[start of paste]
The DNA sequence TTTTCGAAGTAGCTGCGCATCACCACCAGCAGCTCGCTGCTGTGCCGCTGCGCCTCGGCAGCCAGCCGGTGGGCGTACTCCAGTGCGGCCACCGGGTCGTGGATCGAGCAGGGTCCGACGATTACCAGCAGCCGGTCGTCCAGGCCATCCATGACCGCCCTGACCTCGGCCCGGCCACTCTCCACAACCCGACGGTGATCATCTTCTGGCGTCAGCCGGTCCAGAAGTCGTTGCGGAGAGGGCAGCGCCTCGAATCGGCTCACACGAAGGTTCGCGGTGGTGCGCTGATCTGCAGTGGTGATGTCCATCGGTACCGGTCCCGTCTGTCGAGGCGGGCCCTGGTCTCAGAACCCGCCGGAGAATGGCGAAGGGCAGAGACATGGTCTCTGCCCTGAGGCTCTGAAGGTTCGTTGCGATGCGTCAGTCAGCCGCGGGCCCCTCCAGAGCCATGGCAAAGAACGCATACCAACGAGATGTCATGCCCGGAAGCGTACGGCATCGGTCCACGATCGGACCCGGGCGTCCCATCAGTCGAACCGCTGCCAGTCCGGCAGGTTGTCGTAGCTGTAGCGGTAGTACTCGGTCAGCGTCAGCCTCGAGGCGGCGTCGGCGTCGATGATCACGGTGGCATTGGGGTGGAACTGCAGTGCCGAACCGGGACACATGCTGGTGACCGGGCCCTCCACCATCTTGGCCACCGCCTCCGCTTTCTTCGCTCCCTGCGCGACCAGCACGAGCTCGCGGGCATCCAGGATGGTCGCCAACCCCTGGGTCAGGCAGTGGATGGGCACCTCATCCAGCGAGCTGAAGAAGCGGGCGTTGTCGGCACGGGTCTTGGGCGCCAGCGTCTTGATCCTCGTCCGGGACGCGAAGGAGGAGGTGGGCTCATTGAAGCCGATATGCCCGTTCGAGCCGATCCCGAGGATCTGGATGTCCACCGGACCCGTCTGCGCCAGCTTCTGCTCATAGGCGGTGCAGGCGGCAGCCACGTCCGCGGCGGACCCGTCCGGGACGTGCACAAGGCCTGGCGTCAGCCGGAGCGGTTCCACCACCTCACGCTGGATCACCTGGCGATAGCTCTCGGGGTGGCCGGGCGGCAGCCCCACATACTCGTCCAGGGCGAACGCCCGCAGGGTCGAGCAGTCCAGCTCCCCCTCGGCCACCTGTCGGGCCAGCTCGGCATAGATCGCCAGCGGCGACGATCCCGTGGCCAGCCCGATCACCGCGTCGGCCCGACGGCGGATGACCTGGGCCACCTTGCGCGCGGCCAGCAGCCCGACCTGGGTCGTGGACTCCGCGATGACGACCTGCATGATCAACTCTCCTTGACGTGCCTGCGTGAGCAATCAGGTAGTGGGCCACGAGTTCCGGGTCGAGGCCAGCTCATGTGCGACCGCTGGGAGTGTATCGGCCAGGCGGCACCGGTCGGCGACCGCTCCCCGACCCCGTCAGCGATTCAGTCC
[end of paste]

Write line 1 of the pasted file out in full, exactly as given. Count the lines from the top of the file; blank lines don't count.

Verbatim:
The DNA sequence TTTTCGAAGTAGCTGCGCATCACCACCAGCAGCTCGCTGCTGTGCCGCTGCGCCTCGGCAGCCAGCCGGTGGGCGTACTCCAGTGCGGCCACCGGGTCGTGGATCGAGCAGGGTCCGACGATTACCAGCAGCCGGTCGTCCAGGCCATCCATGACCGCCCTGACCTCGGCCCGGCCACTCTCCACAACCCGACGGTGATCATCTTCTGGCGTCAGCCGGTCCAGAAGTCGTTGCGGAGAGGGCAGCGCCTCGAATCGGCTCACACGAAGGTTCGCGGTGGTGCGCTGATCTGCAGTGGTGATGTCCATCGGTACCGGTCCCGTCTGTCGAGGCGGGCCCTGGTCTCAGAACCCGCCGGAGAATGGCGAAGGGCAGAGACATGGTCTCTGCCCTGAGGCTCTGAAGGTTCGTTGCGATGCGTCAGTCAGCCGCGGGCCCCTCCAGAGCCATGGCAAAGAACGCATACCAACGAGATGTCATGCCCGGAAGCGTACGGCATCGGTCCACGATCGGACCCGGGCGTCCCATCAGTCGAACCGCTGCCAGTCCGGCAGGTTGTCGTAGCTGTAGCGGTAGTACTCGGTCAGCGTCAGCCTCGAGGCGGCGTCGGCGTCGATGATCACGGTGGCATTGGGGTGGAACTGCAGTGCCGAACCGGGACACATGCTGGTGACCGGGCCCTCCACCATCTTGGCCACCGCCTCCGCTTTCTTCGCTCCCTGCGCGACCAGCACGAGCTCGCGGGCATCCAGGATGGTCGCCAACCCCTGGGTCAGGCAGTGGATGGGCACCTCATCCAGCGAGCTGAAGAAGCGGGCGTTGTCGGCACGGGTCTTGGGCGCCAGCGTCTTGATCCTCGTCCGGGACGCGAAGGAGGAGGTGGGCTCATTGAAGCCGATATGCCCGTTCGAGCCGATCCCGAGGATCTGGATGTCCACCGGACCCGTCTGCGCCAGCTTCTGCTCATAGGCGGTGCAGGCGGCAGCCACGTCCGCGGCGGACCCGTCCGGGACGTGCACAAGGCCTGGCGTCAGCCGGAGCGGTTCCACCACCTCACGCTGGATCACCTGGCGATAGCTCTCGGGGTGGCCGGGCGGCAGCCCCACATACTCGTCCAGGGCGAACGCCCGCAGGGTCGAGCAGTCCAGCTCCCCCTCGGCCACCTGTCGGGCCAGCTCGGCATAGATCGCCAGCGGCGACGATCCCGTGGCCAGCCCGATCACCGCGTCGGCCCGACGGCGGATGACCTGGGCCACCTTGCGCGCGGCCAGCAGCCCGACCTGGGTCGTGGACTCCGCGATGACGACCTGCATGATCAACTCTCCTTGACGTGCCTGCGTGAGCAATCAGGTAGTGGGCCACGAGTTCCGGGTCGAGGCCAGCTCATGTGCGACCGCTGGGAGTGTATCGGCCAGGCGGCACCGGTCGGCGACCGCTCCCCGACCCCGTCAGCGATTCAGTCC